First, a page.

Demand generation vs inbound marketing – is there actually any difference between them or are we dealing with classic marketing over-complication?
This time around, it’s not just fluffy jargon.

It’s easy to conflate the two; there’s a lot of operational overlap and they complement each other very well to achieve goals. But they’re distinctly unique – and we’ll explore why below.

Read on to get to grips with:

What is demand generation?

Demand generation is a marketing strategy that focuses on bringing awareness to your company and working up a market appetite for your product/service. Content forms the foundation of this approach – it’s used to generate leads and nurture them through the buyer journey.

By serving prospects relevant content at each stage of their journey, you can nudge them toward a purchasing decision that goes in your favor. To do this, research your target audience and your ideal customer profile (ICP) in depth so, at every point, you know what problem they have that you can position your company as a solution to.

But while content is the basis of your demand generation strategy, it’s also bolstered by other tactics. Taking it offline – with networking events or speaking engagements –  boosts your company’s recognition and desirability, as do outbound marketing methods like cold emailing or advertising.

Compared to other approaches, demand generation takes more time to see ROI, but its lasting impact on brand awareness, customer relationships, and ultimately business revenue is worth the wait.

Benefits of demand generation

Demand generation brings your company into the limelight and fills your funnel with leads. A well-executed demand generation strategy delivers many benefits such as:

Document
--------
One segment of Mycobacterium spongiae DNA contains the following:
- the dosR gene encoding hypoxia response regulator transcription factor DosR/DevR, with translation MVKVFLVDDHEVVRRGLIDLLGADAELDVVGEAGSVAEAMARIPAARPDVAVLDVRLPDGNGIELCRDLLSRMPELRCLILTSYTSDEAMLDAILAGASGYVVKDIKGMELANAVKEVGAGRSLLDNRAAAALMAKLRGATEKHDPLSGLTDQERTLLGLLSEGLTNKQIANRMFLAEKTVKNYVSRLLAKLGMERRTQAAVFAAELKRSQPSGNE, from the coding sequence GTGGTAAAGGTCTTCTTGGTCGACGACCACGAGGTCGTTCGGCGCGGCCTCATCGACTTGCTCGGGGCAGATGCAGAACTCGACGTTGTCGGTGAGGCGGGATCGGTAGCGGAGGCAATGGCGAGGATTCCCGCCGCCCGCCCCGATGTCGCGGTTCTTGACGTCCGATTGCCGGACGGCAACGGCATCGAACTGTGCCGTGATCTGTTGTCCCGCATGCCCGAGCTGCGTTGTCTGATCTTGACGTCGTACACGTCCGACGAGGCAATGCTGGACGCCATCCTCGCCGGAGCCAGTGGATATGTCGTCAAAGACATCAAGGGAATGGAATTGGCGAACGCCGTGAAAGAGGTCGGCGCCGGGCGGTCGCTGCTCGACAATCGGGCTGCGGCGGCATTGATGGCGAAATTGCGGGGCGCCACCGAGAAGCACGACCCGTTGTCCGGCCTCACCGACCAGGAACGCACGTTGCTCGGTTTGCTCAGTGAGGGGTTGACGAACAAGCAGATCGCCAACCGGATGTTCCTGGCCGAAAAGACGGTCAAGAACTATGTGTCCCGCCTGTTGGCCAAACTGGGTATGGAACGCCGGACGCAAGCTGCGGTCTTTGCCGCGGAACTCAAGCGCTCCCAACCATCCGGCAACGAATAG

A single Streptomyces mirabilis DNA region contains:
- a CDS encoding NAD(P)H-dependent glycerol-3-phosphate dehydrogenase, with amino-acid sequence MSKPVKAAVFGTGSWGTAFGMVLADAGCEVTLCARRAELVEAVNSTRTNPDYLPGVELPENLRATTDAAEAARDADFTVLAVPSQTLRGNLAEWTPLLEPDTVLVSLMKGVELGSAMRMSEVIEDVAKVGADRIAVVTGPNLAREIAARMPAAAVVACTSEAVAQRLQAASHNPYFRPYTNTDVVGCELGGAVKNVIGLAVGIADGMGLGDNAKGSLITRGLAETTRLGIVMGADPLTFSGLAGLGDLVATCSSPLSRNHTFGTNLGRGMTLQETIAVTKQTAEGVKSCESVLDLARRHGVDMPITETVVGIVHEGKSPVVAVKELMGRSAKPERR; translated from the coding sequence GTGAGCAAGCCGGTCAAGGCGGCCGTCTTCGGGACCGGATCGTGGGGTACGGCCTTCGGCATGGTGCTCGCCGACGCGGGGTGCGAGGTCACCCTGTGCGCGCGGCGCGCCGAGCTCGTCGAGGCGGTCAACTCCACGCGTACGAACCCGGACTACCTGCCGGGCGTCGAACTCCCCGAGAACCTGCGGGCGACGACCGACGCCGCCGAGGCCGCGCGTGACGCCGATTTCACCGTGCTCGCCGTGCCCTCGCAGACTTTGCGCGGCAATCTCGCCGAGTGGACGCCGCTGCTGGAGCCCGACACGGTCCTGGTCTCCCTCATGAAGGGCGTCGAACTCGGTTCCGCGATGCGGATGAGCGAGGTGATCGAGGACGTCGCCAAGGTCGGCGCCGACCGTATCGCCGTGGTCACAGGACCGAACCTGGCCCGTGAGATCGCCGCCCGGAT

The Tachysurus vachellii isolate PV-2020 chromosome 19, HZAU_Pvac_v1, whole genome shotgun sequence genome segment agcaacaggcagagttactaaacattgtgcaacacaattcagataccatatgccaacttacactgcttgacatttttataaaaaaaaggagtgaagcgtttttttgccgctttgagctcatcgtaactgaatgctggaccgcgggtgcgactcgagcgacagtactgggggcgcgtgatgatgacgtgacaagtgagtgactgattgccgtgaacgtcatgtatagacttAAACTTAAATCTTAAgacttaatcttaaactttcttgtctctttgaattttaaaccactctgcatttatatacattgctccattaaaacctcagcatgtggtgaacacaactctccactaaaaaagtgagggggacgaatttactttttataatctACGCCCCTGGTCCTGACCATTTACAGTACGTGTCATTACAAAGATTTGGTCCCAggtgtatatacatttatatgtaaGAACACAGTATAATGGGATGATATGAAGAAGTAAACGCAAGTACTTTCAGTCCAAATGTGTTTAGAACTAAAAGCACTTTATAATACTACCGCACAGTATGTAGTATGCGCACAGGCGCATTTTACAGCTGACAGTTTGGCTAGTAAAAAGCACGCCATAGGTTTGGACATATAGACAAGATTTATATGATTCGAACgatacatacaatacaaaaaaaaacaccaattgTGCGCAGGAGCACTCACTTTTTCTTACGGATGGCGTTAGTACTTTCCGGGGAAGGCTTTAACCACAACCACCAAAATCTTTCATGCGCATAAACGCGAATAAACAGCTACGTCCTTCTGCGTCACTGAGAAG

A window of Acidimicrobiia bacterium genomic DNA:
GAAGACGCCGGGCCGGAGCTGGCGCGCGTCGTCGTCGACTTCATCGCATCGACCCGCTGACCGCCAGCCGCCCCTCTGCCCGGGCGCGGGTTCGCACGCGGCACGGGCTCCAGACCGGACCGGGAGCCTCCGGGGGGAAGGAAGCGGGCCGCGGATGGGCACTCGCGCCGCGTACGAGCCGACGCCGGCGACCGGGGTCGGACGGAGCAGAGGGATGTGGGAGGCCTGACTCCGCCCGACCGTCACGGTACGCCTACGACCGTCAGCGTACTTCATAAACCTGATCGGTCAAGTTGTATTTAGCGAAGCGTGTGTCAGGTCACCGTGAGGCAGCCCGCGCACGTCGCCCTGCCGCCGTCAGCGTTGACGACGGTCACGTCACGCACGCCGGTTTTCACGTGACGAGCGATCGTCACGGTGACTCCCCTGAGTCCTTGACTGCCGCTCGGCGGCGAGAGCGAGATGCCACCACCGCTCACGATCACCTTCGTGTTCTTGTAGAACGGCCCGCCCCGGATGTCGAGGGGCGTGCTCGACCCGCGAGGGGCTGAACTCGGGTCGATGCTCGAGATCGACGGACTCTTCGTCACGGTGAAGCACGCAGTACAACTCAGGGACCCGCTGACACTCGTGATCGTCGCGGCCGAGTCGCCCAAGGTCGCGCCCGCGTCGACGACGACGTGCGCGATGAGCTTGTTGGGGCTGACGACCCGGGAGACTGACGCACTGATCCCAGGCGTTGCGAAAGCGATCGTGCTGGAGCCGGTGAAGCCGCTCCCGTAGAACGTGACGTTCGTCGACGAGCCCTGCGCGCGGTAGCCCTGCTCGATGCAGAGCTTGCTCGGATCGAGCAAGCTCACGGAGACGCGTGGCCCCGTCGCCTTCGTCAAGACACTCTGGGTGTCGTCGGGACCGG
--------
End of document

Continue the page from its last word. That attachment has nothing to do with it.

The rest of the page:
Breaking into new markets

A data-backed, innovative demand generation strategy will help you to draw attention away from your competitors and build your standing as a new key player in the industry. Every company in every sector can benefit from demand generation, but it’s particularly successful for early-stage businesses entering industries with a smaller pool of prospects.

Aligning marketing and sales 

Cohesion between marketing and sales teams is another benefit of demand generation. With this model, marketing and sales share the responsibility for converting prospects. These teams collaborate to make sure that prospects are handed off at the perfect time – boosting the chances of turning leads into customers.

High long-term ROI

A demand generation strategy needs substantial investment in its early stages to get it off the ground – but the long-term returns bring success across your business. Because organic traffic from creative content and campaigns plays a pivotal role, marketing spend (a big contributor to ROI) is reduced, while leads and growth are increasing.

High-intent leads

Demand generation involves not only attracting but also nurturing leads – giving you the opportunity to use engagement tactics like content personalization. You’ll reel the right leads towards you, helping them move through the funnel, and much more likely to convert. They’ve seen what you’re offering and have stuck around to find out more.

What is inbound marketing?

Inbound marketing is a technique used in many types of marketing strategies, such as lead generation, account-based marketing, and demand generation. This approach attracts prospects with compelling content and brand interactions. Through these channels, it provides value to ICP-aligned prospects – and acquaints them with your brand. Conversions come much easier when trust and relationships are built in this way.

To win at inbound marketing, there are three requirements:

  1. Deeply understand your prospects’ wants, wishes, and worries at each stage of the buyer journey
  2. Create a high-quality content journey that directly responds to these